JAMAICA Labour Party (JLP) caretaker/candidate for St Catherine South Eastern Robert Miller has accused supporters of Portmore Mayor Leon Thomas of trying to defame him.
In a statement Monday Miller, whose entry into representative politics in the parish has increased interest in the solid People’s National Party seat represented by former Local Government junior minister Colin Fagan, said that slanderous memes have been circulating in Portmore relating to him.
“It appeared that it originated from those within the camp of the mayor, and so I would ask the mayor to not only publicly distance himself from it, but also denounce it in the strongest terms,” Miller said.
Mayor Thomas had expressed surprise and disappointment after being called to several locations in Portmore last week — including Passage Fort, Westchester, and Bridgeport — where large groups had gathered to buy agricultural produce at markets arranged by Miller.
Thomas had appealed to residents to use the designated market areas, instead of the those arranged by Miller. According to the mayor, the designated markets were better controlled, demarcated, and secure.
On Monday the mayor told the Jamaica Observer he knew nothing of any attempt to defame Miller. He also denied making a comment that Miller was sabotaging the transportation of food to the designated markets, which are run by Rural Agricultural Development Authority (RADA).
“What I said was that RADA gave us a list of trucks, and all the trucks did not turn up; and I said that I am hoping and praying that it is not sabotage,” Mayor Thomas stated.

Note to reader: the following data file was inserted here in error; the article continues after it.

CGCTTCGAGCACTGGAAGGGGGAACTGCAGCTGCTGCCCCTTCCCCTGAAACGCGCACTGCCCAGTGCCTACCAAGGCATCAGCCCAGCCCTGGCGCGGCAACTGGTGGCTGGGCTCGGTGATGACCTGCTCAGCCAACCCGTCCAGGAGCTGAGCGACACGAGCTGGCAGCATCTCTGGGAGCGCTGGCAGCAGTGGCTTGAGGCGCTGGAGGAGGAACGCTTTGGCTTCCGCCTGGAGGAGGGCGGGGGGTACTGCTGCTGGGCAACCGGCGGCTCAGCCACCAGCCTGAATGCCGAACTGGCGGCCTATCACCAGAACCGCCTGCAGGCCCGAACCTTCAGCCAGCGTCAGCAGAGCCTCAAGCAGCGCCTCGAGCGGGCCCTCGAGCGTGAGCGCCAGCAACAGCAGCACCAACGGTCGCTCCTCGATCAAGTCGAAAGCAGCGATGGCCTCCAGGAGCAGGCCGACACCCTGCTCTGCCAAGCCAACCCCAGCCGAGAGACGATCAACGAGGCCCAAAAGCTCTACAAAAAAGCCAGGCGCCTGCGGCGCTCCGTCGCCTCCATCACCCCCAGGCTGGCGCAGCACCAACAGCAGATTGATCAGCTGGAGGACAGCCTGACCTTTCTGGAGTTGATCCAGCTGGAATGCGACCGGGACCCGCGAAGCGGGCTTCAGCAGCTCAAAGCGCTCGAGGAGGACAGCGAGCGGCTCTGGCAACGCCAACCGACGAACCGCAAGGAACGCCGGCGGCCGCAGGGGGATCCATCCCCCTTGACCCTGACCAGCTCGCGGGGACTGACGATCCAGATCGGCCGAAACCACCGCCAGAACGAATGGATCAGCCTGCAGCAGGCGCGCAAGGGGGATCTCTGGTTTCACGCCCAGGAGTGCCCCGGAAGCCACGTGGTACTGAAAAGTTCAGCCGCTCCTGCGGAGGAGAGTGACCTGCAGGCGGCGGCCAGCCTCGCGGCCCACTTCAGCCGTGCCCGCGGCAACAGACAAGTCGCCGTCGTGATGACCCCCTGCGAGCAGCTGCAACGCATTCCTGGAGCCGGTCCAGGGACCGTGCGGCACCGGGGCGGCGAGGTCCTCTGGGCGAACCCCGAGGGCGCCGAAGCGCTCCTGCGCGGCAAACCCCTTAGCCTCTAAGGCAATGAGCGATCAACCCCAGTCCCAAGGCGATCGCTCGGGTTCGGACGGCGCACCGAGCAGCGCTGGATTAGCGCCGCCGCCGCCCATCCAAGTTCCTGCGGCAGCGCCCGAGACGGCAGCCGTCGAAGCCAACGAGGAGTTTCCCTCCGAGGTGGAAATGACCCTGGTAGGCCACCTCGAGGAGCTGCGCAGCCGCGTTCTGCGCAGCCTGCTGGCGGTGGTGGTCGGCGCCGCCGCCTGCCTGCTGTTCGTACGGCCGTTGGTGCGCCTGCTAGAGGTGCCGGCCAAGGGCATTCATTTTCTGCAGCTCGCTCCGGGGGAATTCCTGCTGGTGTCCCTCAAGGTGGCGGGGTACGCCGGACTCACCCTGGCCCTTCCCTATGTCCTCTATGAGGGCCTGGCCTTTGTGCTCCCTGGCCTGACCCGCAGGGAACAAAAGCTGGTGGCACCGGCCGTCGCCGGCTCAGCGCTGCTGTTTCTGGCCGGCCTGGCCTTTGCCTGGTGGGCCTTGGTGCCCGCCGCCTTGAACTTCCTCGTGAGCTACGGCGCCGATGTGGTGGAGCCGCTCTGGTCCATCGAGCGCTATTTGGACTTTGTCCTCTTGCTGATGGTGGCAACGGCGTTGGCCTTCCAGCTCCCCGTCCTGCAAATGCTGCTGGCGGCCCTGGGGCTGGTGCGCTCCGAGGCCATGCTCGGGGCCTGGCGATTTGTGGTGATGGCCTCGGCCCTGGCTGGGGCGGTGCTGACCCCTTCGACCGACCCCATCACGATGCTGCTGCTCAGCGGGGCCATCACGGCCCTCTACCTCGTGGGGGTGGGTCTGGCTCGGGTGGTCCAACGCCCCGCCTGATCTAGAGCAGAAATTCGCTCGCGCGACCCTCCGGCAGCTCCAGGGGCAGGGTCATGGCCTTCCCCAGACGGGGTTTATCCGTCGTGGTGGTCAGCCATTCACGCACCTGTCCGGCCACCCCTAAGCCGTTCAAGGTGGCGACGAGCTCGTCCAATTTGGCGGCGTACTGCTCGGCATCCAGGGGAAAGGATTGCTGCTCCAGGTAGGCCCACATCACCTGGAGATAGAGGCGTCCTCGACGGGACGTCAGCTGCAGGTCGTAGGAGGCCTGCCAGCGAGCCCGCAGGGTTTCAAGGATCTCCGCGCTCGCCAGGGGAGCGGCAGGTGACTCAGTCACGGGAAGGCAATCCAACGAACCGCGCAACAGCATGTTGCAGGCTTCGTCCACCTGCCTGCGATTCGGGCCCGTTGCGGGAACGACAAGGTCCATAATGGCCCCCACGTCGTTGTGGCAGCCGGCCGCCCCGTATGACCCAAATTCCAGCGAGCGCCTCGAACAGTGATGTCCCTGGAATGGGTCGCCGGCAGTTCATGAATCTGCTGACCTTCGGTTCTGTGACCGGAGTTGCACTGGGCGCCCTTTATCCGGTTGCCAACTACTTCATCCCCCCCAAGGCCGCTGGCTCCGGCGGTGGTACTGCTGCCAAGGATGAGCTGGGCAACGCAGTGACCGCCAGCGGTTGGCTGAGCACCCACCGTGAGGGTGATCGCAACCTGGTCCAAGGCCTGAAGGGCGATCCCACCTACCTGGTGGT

He said it was a fact that not all the trucks which were expected to transport ground provisions turned up at the temporary markets set up to alleviate the unavailability of food attributed to the lockdown of the community to prevent further spread of the novel coronavirus disease (COVID-19).
But Miller said the mayor was aware that other people had made attempts to ease the food shortage being experienced by Portmore residents.
He said, acting in his capacity as an employee of the Ministry of Industry, Commerce, Agriculture, and Fisheries, he had been able to secure an arrangement, through the ministry, for ground provisions to be made available to residents of Portmore at various community centres.
After an emergency meeting with local government representatives, convened by the mayor last Tuesday, Miller said the mayor determined there would be five locations for distribution of food and ground provisions. The community centres in St Catherine South Eastern, which were organised by Miller, were excluded from the list of markets.
“I was surprised the mayor excluded them,” Miller said on Monday. “Nevertheless, I sought to comply. [But] even with such compliance, food trucks were denied the right to enter the municipality, and the residents of Portmore were unfortunately denied the opportunity to alleviate the social and food pressures they are currently under due to a malicious political agenda,” Miller said.
In a release last week, Thomas called on residents of Portmore who were setting up “illegal markets” in residential areas in the community to desist, “as they are increasing the likelihood of people contracting the COVID-19 disease”.
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